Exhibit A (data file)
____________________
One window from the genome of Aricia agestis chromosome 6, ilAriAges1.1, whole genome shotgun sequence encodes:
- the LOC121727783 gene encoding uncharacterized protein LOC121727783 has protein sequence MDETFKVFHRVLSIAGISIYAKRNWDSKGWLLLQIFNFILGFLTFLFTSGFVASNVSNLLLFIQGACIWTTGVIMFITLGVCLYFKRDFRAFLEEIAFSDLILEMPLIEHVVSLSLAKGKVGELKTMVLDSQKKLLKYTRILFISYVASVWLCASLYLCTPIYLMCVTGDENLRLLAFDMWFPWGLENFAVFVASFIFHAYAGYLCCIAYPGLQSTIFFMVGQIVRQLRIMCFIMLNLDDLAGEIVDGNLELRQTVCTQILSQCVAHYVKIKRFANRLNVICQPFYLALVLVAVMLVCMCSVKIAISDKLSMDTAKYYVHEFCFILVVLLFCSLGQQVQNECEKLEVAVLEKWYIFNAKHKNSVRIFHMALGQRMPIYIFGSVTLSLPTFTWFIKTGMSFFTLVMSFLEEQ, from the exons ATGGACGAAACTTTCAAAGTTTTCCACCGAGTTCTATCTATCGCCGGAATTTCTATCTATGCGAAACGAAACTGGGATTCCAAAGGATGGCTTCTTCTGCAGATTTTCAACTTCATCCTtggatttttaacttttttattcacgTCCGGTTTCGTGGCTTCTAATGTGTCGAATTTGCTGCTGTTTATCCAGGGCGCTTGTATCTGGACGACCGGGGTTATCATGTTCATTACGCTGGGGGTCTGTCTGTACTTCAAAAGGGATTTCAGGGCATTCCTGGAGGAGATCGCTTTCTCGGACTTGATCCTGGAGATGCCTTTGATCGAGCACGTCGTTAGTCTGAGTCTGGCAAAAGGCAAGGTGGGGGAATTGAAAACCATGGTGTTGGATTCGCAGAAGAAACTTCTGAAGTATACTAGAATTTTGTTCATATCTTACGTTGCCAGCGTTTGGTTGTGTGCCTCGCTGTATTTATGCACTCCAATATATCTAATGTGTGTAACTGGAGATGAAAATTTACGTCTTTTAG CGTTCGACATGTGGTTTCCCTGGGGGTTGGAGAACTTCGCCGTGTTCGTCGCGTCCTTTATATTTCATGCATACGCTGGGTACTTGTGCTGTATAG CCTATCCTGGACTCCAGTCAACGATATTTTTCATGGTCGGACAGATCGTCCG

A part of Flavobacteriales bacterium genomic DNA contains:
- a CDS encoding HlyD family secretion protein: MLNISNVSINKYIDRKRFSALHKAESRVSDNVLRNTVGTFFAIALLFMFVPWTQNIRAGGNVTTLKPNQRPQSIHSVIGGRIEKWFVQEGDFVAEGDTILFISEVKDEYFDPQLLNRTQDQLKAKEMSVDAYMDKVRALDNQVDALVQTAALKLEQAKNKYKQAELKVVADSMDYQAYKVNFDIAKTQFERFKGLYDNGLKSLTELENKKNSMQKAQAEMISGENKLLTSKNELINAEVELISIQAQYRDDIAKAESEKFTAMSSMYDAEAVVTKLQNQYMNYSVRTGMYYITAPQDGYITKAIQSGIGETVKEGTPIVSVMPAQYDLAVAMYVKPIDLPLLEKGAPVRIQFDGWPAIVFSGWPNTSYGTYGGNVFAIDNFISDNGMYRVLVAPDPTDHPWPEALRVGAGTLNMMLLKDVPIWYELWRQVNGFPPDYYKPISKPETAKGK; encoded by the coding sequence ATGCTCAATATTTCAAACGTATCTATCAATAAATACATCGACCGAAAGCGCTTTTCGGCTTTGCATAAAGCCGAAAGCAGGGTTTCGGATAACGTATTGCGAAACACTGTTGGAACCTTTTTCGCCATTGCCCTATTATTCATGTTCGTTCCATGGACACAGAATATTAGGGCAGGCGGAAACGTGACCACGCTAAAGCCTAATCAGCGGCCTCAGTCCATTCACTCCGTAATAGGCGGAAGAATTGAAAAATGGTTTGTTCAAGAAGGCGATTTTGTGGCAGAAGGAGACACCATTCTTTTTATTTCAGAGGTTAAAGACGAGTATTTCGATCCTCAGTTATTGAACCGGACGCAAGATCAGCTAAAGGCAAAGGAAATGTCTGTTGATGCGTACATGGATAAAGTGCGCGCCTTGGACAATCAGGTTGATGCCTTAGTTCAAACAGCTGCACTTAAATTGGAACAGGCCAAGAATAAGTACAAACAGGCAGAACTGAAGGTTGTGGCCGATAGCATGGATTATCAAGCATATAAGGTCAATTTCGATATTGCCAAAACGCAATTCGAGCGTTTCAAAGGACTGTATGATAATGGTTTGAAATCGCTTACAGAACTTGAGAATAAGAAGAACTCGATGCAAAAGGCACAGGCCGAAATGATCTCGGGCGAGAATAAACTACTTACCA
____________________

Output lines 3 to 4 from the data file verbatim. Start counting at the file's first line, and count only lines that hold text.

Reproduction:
A part of Flavobacteriales bacterium genomic DNA contains:
- a CDS encoding HlyD family secretion protein: MLNISNVSINKYIDRKRFSALHKAESRVSDNVLRNTVGTFFAIALLFMFVPWTQNIRAGGNVTTLKPNQRPQSIHSVIGGRIEKWFVQEGDFVAEGDTILFISEVKDEYFDPQLLNRTQDQLKAKEMSVDAYMDKVRALDNQVDALVQTAALKLEQAKNKYKQAELKVVADSMDYQAYKVNFDIAKTQFERFKGLYDNGLKSLTELENKKNSMQKAQAEMISGENKLLTSKNELINAEVELISIQAQYRDDIAKAESEKFTAMSSMYDAEAVVTKLQNQYMNYSVRTGMYYITAPQDGYITKAIQSGIGETVKEGTPIVSVMPAQYDLAVAMYVKPIDLPLLEKGAPVRIQFDGWPAIVFSGWPNTSYGTYGGNVFAIDNFISDNGMYRVLVAPDPTDHPWPEALRVGAGTLNMMLLKDVPIWYELWRQVNGFPPDYYKPISKPETAKGK; encoded by the coding sequence ATGCTCAATATTTCAAACGTATCTATCAATAAATACATCGACCGAAAGCGCTTTTCGGCTTTGCATAAAGCCGAAAGCAGGGTTTCGGATAACGTATTGCGAAACACTGTTGGAACCTTTTTCGCCATTGCCCTATTATTCATGTTCGTTCCATGGACACAGAATATTAGGGCAGGCGGAAACGTGACCACGCTAAAGCCTAATCAGCGGCCTCAGTCCATTCACTCCGTAATAGGCGGAAGAATTGAAAAATGGTTTGTTCAAGAAGGCGATTTTGTGGCAGAAGGAGACACCATTCTTTTTATTTCAGAGGTTAAAGACGAGTATTTCGATCCTCAGTTATTGAACCGGACGCAAGATCAGCTAAAGGCAAAGGAAATGTCTGTTGATGCGTACATGGATAAAGTGCGCGCCTTGGACAATCAGGTTGATGCCTTAGTTCAAACAGCTGCACTTAAATTGGAACAGGCCAAGAATAAGTACAAACAGGCAGAACTGAAGGTTGTGGCCGATAGCATGGATTATCAAGCATATAAGGTCAATTTCGATATTGCCAAAACGCAATTCGAGCGTTTCAAAGGACTGTATGATAATGGTTTGAAATCGCTTACAGAACTTGAGAATAAGAAGAACTCGATGCAAAAGGCACAGGCCGAAATGATCTCGGGCGAGAATAAACTACTTACCA